En Español

Q. Who is Mr. Smarty Plants?

A: There are those who suspect Wildflower Center volunteers are the culpable and capable culprits. Yet, others think staff members play some, albeit small, role. You can torture us with your plant questions, but we will never reveal the Green Guru's secret identity.

Help us grow by giving to the Plant Database Fund or by becoming a member

Did you know you can access the Native Plant Information Network with your web-enabled smartphone?

Share

Ask Mr. Smarty Plants

Ask Mr. Smarty Plants is a free service provided by the staff and volunteers at the Lady Bird Johnson Wildflower Center.

Search Smarty Plants
    
 
See a list of all Smarty Plants questions

Please forgive us, but Mr. Smarty Plants has been overwhelmed by a flood of mail and must take a break for awhile to catch up. We hope to be accepting new questions again soon. Thank you!

Need help with plant identification, visit the plant identification page.

 
rate this answer
Not Yet Rated

Thursday - July 03, 2014

From: Plano, TX
Region: Southwest
Topic: Grasses or Grass-like
Title: Habiturf care from Plano TX
Answered by: Barbara Medford

QUESTION:

Five weeks ago, we planted a Habiturf lawn in our back yard. The grass looks great and is already about 6 inches. I have two questions to solve before we do the front yard. We have lots of purslane mixed in with the grass. Do we have to pull all of that by hand or will it die once we stop watering as much and the temperature rises (cool June in Plano). Also, I read the information that indicates to mow about 4 inches. Is it too soon to mow at 5 weeks, or should we just leave it as is?

ANSWER:

There are approximately 94 previous Mr. Smarty Plants Habiturf questions on our website. Because it is a relatively new product, with the research still ongoing, few of us have actual experience with it. Please see this previous answer which is from your part of the state. We suggest you read all the research material to answer your various questions. Below are a couple of quotations from that material that address your questions:

"Irrigation.
The lawn area should be irrigated every day for the first 10 days or longer, up to 15 days, under very hot, dry or windy conditions to prevent the soil from drying out. Thereafter, two soil-wetting (top 4 inches of soil) events per week for the next month, then two soil-wetting (top 6 inches of soil minimum) events per month for the remainder of the growing season which is March through November. Remove weeds as they appear, before they go to seed or become too established. Once the lawn is established in three to four months, you may opt to stop irrigating to save water and allow the lawn to go 'drought dormant'. The native grasses will go brown and temporarily stop growing but, adapted to drought, will green-up once rain returns. In prolonged drought (say over 6 weeks in summer with no rain) an irrigation event (if allowed) once every 5 - 6 weeks while not triggering "green-up" will keep the dormant turf alive."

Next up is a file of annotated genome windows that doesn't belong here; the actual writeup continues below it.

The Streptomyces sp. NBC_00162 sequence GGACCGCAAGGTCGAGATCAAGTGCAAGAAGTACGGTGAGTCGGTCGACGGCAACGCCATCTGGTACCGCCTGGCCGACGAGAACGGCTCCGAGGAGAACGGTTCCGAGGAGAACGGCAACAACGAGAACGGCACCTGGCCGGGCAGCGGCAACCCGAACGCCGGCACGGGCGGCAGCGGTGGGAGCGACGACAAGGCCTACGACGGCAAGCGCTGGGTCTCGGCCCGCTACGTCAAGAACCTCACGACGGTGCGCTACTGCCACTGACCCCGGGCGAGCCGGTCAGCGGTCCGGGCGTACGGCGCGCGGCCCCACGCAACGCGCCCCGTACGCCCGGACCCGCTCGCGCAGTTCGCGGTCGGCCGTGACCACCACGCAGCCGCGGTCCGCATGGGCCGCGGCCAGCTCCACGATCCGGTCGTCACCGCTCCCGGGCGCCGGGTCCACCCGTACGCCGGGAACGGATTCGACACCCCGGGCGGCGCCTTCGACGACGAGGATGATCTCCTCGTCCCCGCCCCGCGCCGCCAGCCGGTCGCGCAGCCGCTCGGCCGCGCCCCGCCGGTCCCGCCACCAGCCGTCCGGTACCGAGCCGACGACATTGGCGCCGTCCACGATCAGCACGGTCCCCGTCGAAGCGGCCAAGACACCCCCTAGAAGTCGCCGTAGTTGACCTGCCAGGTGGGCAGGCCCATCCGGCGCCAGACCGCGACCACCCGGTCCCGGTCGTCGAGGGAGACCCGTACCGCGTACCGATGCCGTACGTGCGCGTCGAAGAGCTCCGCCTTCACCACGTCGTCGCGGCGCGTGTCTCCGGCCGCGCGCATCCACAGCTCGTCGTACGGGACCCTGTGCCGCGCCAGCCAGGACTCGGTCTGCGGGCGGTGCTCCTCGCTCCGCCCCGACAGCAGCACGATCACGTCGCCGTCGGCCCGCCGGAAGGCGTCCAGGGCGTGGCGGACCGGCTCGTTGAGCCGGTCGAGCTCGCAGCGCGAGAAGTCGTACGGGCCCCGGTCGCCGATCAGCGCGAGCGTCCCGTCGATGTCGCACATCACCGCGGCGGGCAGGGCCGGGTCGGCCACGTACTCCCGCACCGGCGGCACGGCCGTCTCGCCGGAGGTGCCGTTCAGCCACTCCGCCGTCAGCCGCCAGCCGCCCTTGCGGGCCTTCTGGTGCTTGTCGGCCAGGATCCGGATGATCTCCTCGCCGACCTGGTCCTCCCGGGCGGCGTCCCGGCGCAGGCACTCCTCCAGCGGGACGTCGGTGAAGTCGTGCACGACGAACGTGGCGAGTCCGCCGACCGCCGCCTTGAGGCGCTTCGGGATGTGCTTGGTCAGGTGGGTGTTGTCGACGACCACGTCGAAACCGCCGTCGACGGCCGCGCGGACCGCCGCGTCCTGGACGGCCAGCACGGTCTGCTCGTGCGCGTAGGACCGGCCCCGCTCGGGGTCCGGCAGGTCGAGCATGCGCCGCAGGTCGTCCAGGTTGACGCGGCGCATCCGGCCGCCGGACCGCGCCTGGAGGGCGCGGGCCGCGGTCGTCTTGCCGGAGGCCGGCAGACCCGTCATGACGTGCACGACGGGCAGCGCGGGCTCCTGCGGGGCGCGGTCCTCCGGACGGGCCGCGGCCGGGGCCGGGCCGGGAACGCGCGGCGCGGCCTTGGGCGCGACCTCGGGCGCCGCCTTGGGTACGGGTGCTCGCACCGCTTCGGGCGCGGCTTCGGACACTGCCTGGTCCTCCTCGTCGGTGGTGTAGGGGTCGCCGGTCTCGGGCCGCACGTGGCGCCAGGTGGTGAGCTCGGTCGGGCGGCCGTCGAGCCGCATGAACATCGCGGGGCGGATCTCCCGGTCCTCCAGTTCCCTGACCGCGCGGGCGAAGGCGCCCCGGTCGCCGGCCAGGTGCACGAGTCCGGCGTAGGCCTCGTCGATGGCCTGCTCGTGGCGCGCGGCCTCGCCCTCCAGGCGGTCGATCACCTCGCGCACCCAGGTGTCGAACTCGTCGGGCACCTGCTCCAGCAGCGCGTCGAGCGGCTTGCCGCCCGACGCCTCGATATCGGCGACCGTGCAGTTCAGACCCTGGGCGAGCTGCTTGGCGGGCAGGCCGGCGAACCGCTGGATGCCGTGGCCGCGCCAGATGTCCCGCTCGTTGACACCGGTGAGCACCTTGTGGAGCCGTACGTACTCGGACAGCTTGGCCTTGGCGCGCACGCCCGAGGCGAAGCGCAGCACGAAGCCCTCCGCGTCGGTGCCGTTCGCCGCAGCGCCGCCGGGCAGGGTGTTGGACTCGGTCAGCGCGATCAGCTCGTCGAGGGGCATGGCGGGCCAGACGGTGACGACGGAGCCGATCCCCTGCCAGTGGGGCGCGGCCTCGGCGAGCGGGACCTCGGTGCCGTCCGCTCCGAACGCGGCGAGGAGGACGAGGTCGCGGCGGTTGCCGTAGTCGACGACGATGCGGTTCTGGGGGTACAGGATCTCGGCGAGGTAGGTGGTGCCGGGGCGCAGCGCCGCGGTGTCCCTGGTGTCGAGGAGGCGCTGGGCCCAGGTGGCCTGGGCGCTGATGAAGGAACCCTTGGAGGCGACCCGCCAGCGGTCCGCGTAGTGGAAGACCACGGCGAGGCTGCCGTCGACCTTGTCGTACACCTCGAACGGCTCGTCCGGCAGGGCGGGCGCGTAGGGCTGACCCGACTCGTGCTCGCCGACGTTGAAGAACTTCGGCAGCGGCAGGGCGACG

"MOWING

We suggest a 3 to 4 inch cut for a great-looking, dense turf, resistant to weeds and light to moderate foot traffic. However, a 6- inch cut will produce a beautiful deeper lawn with a few seed heads if watered. Mow once every 3 to 5 weeks when growing and not at all when drought or cold dormant. Mowing shorter —2 inches or less— will damage your lawn's health. Conversely, not mowing at all through the growing season will produce a longer turf (8 inches or so high) with a lower density. This may be acceptable depending on how you use your lawn. However, allowing the grass to seed-out once a year, perhaps when you go on vacation, guarantees a good seed bank - insurance against drought, heavy foot traffic and weeds. It also provides high habitat value."

And, finally, our favorite quotation on Habiturf:

"Warning.
* If you do not prepare the soil adequately, your lawn will suffer and you will get weeds
* If you mow too often and too short, you will get weeds
* If you over-water, you will get weeds
* If you over-fertilize, you will get big weeds"

 

 

 

More Grasses or Grass-like Questions

Plants to prevent erosion in clay soil in Heron, NY
September 07, 2009 - What plants could be used to plant on clay soil, Eastern exposure in full sun to stop erosion on a bay side hill with a steep grade?
view the full question and answer

Wildlife and bird friendly hedgerow for Chicago suburb
November 30, 2013 - Want to plant a wildlife/bird friendly hedgerow in suburban Chicago. Looking for a recommended mix of understory trees as well a shrubs and grasses. Site is part shade with average to wet soil and tr...
view the full question and answer

TIF 419 Bermudagrass vs. Zoysia
September 03, 2008 - I'm currently faced with the decision to sod my yard with TIF 419 or Zoysia. Zoysia is double the price so my knee jerk reaction is to go with Bermuda. Proponents of Zoysia claim it requires less m...
view the full question and answer

Native plants for sandy soil and not much water
April 14, 2008 - I am planning a new garden at home and would like to grow native plants that can handle sandy soil and don't need much water. I do not water my gardens.I would prefer plants that can have more than o...
view the full question and answer

Native plants for eroding hillside in Kansas
May 08, 2009 - We have a creek running thru our property and the hill running down to it is about 30 feet tall, in some places almost straight down, some sloping. Some is in shade, some full sun. We would like som...
view the full question and answer

Support the Wildflower Center by Donating Online or Becoming a Member today.
E-NEWSLETTER | BECOME A MEMBER | DONATE NOW | MEDIA | JOBS | SITEMAP | STAFF INTRANET
© 2016 Lady Bird Johnson Wildflower Center